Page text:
In what appears to be an attempt skirt the lock-up on newly listed Uber shares, Softbank's Vision Fund is planning to borrow $4 billion against its shares of the ride hailing company. The fund is currently in talks with Goldman Sachs to arrange the loan, which would be secured against the fund's shares of newly-listed Uber. The loan would also be backed by the fund's shares in Guardant Health and Slack, according to FT.
As with any margin loan, should these high flying "optimistically priced" companies start to see their valuations fall, the fund will have to put up more cash or will see its shares liquidated.
The loan also raises additional questions about what appears to be a very real need for cash at the Vision Fund. Recall, we reported in early May that SoftBank was considering a $100 billion IPO for the fund. The Japanese telecom conglomerate with what has emerged as the world's largest VC arm, whose investor presentation include bizarre slides such as this one...
... was also reportedly in talks with the Sultanate of Oman to secure an additional investment in its existing fund. Masayoshi Son had also visited China to discuss potential investments in the fund worth several billion dollars.
So we can't help but ask: just how much cash does the fund really need, and what, exactly, is going on behind closed doors at the fund?
Since the Vision Fund was founded in 2016 investments made by SoftBank founder Masayoshi Son and the fund’s chief executive, Rajeev Misra, a former Deutsche Bank debt trader, have caught the public's attention. For the most part, the fund's transactions have taken place in the private markets, but a wave of recent IPOs over the last few months has given the fund the liquidity necessary to cash out of some of its investments.
And yet, as the FT reports, the fund will look to borrow against its publicly traded shares and use the cash to return capital to its investors. While the move bypasses the traditional lock up for newly listed shares, it prompts questions: why do investors want their capital back now?
Of course, the Vision Fund is the largest shareholder in Uber, which had a less than ceremonious IPO in May, when the stock debuted and instantly was met with selling pressure. Softbank had already sold a small portion of its position in the listing, but it still owns 13% of the company.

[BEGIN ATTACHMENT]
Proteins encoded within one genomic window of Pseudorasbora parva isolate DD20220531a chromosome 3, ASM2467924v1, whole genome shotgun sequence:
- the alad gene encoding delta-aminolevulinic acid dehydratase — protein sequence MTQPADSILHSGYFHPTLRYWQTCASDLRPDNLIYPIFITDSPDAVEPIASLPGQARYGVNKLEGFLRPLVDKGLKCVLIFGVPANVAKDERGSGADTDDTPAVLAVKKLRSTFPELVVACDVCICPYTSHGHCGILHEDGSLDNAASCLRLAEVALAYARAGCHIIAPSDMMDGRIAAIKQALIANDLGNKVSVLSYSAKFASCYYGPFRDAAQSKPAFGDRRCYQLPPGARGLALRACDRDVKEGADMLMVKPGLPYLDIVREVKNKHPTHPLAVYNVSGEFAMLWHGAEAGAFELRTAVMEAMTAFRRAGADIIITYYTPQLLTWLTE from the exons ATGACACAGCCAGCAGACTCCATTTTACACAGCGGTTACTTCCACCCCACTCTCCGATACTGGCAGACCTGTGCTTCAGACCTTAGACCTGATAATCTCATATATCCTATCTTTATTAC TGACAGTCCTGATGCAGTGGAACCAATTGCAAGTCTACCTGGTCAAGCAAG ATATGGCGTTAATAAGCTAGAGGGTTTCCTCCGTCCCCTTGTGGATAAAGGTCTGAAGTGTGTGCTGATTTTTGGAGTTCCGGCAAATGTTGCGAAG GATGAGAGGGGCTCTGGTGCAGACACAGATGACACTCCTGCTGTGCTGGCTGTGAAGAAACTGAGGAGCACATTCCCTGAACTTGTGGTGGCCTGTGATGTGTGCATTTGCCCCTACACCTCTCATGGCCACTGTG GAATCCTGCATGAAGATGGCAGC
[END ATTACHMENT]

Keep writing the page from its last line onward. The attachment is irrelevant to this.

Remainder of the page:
Uber is now down about 10% from its initial public offering. It had an equity valuation of around $82 billion when it listed, but despite falling, Softbank is still in the black on its late 2017 investment in the company.
Guardant Health is a blood testing company that the fund owned 30% of at the end of the first-quarter. It went public in October of last year and has a market cap of about $7 billion. Finally, Softbank‘s stake in Slack was valued at about $950 million. Slack will look to pursue a direct listing next month. The value of those stakes should cover the loan more than three times over - as long as the price but for these companies remains
inflated frothy as high as it is today.
It was reported that margin loan features will kick in after the final share lock up period ends on the underlying shares expires. Goldman Sachs is one of the banks in talks to provide the loan, which will reportedly bear an interest rate of 150bps over LIBOR. The loan wall formally be closed after Slack's completed’s direct listing.
Meanwhile, Softbank has about $143 billion of interest bearing debt and nearly double that in total liabilities - both of which far eclipse its market cap, which is around $100 billion. And this isn't the first time Softbank has taken out one of these types of loans. Last year it took out an $8 billion loan against its stake in Alibaba.
Softbank has favored margin loans because they protect the bank's other assets, even though the lender can sell the underlying stock if the collateral falls in value. This means that these loans are not factored into the bank's credit rating, which is a concern since SoftBank already carries junk ratings from Moody's and S&P.
One lawyer said that margin loans have become ubiquitous as a result of the recent rush of US technology listings. They’re often used as a way for early investors to cash out ahead of lockup periods, he said.
A banker told FT: “Shareholders are considering it more and more as either a way around lock-up, to put on more leverage or to maximize their proceeds.”
As for the Vision Fund's IPO, it's difficult to imagine that it would be anything other than a desperate exit strategy for SoftBank, considering recent reports that the firm's backers in Saudi Arabia and Abu Dhabi have reportedly expressed reservations about Masayoshi Son's investment strategy, complaining that he had made reckless investments at valuations that many felt were too high. And that was before the Uber IPO disaster.
The news also comes just weeks after WSJ reported that Masayoshi Son lost $130 million of his personal fortune after buying into bitcoin at the top of the 2017 bubble, then selling while prices were crashing.
If he's managing the Vision Fund in the same revolutionary and disruptive way, its need for quick cash may make perfect sense.